“To all my children across our beautiful and blessed country, have hope and faith that you too can make it in life and make use of your time and talents by working hard wherever God has placed you in our diverse and blessed land of PNG” – James Marape, ‘Advice for young people: You’re here for a purpose’
DANIEL KUMBON – THE HEARTBEAT OF PNG
WABAG - You know prime minister, your words are gold for children of this country. Your direct message can impact their lives at an early age.
Your words can get them off Facebook and get them into a library full of books.
All it requires is to support Papua New Guinean writers, who are writing the books – but the books are not finding libraries.
There are so many unsung heroes of modern PNG literature. Our country should be proud of them - and encourage them.
Our country is blessed with a thousand cultures, all different from the other but none more valuable than the other. All unique to this world.
Our bilas, our songs, our legends, our way of dress, our methods of cooking and so many more elements of our culture are the very things that give us our identity – they are the heartbeat of PNG.
As far as I know, you are the only prime minister who has proudly worn our bilas for the world to see. That is why I placed a photograph of you in traditional Huli-Opene attire in my recent book 'Victory Song of Pingeta's Daughter' now available at Amazon.com.
Our culture is truly unique and we need to preserve it. I am sure you know that our writers are helping to do that. I am sure you know they need more support to do it so effectively that our children will learn and understand just who we are as a people.
MICHAEL DOM – BOOKS ARE A LASTING LEGACY
Mr Marape, your message to our children was really some good encouragement.
I assume you have had a good reading experience through your life to afford you a strong and cultured intelligence.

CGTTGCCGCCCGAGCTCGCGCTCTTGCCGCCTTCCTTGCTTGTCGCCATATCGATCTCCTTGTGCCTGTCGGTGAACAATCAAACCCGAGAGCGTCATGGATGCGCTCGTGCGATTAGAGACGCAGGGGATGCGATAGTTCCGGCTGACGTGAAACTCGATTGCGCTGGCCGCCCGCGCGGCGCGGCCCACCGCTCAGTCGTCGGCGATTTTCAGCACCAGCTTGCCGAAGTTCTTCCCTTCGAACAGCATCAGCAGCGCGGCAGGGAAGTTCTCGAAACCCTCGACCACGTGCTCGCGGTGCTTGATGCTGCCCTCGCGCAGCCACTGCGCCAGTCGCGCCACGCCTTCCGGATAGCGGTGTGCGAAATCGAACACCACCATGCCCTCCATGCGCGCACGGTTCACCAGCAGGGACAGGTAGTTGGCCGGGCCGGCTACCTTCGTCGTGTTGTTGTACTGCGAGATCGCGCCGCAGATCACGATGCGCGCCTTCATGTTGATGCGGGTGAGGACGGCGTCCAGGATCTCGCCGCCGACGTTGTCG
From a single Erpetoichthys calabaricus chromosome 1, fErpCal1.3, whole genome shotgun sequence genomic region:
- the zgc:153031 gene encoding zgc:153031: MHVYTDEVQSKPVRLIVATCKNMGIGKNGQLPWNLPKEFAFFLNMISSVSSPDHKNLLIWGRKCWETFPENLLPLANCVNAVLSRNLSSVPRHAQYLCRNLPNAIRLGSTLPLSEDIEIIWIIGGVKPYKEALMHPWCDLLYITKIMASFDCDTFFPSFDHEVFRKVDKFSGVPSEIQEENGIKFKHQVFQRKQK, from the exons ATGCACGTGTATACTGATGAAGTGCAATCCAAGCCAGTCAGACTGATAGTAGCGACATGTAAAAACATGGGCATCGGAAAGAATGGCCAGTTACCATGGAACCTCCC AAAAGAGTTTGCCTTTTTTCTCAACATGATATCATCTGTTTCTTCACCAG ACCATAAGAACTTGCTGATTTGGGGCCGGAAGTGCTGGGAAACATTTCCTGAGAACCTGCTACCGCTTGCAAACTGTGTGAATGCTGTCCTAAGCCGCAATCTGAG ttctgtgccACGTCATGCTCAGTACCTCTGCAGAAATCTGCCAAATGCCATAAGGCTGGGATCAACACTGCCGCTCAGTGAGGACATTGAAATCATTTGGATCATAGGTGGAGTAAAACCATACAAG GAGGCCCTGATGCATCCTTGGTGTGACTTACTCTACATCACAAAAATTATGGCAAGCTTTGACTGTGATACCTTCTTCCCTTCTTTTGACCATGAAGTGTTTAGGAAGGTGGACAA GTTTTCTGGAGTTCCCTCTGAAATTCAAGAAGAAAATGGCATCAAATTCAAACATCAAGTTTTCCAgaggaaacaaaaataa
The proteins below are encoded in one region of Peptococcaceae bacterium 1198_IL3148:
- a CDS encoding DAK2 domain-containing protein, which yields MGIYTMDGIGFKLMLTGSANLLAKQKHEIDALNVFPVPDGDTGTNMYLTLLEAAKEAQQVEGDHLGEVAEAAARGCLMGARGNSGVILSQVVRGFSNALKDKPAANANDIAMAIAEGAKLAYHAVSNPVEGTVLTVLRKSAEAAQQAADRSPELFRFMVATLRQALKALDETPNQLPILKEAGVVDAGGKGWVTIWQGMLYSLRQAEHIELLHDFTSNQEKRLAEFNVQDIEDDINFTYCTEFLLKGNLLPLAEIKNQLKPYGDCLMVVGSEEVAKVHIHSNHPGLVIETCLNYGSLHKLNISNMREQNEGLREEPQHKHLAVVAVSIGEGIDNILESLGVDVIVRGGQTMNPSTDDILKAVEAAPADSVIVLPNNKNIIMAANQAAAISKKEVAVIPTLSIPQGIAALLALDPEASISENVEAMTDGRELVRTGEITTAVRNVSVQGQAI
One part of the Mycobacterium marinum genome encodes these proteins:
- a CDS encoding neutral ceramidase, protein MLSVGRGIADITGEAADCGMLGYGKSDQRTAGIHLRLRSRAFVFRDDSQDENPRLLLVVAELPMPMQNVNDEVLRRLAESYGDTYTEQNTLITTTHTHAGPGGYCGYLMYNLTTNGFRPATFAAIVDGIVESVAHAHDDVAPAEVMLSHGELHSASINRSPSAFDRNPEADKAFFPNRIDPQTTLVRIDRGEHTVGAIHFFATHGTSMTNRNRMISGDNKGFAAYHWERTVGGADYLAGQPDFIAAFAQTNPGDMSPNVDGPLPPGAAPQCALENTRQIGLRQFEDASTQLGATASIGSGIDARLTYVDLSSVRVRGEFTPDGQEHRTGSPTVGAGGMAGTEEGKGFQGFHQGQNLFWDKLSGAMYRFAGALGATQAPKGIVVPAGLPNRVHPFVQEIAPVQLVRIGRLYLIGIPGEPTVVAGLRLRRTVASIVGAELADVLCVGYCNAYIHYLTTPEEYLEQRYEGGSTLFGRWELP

And I think those young folks you are encouraging could use some reading books.
It would be doubly encouraging to read books written by fellow Papua Niuginans.
As you know, out there in the sticks a hard copy book is what is most useful.
So here's an idea: why don't you support PNG authors?
We've got some ideas worth sharing with you, which we would like to share with you.
About a lasting legacy you can leave this country, a legacy which not even Somare could achieve.
AG SATORI – THE TENACITY OF OUR AUTHORS
I want to congratulate Daniel Kumbon for his magnificent historical book, 'Victory Song of Pingeta's Daughter'.
This is a landmark book for Enga and for PNG. It is a book from Enga but it tells a story all Papua New Guineans can relate to.
It is a book about us and what we were and what we have become. Our individual experiences may not have been as big and heroic as Paul Kurai's, but the impact of colonisation affected each one of us.
Daniel's book is something that we Papua New Guineans should treasure and try to emulate - to record our history in our own words.
History can be big or small, but we need to have its stories recorded.
Daniel mentions that writers will always continue to write.
We know that the dawn of PNG's written literature came about with the advent of Ulli Beier at the University of PNG. After he was gone there was a hiatus until along came the Crocodile Prize.
Unfortunately most of our work is self-published. It is difficult for most PNG authors to get their books published and to gain support and recognition for this.
I applaud the tenacity of our writers to continue to publish their work despite these difficult conditions.